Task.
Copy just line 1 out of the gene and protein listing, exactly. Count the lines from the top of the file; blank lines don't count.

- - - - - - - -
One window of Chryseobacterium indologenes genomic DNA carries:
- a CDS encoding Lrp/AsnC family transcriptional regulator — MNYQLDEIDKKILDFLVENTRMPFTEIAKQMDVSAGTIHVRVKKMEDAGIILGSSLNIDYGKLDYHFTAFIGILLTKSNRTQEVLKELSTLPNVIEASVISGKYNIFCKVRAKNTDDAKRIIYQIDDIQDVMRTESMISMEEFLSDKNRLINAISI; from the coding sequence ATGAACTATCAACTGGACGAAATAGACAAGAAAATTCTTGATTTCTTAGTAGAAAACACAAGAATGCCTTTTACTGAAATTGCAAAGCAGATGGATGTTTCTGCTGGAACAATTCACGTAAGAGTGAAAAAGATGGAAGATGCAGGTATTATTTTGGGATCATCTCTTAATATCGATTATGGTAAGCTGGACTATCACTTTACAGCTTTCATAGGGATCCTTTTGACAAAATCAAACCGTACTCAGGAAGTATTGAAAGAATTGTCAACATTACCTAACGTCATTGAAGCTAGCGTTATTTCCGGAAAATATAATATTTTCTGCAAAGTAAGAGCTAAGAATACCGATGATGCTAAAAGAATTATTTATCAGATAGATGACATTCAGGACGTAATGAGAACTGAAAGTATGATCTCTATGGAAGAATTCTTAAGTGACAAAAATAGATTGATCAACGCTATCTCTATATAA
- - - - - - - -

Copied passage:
One window of Chryseobacterium indologenes genomic DNA carries: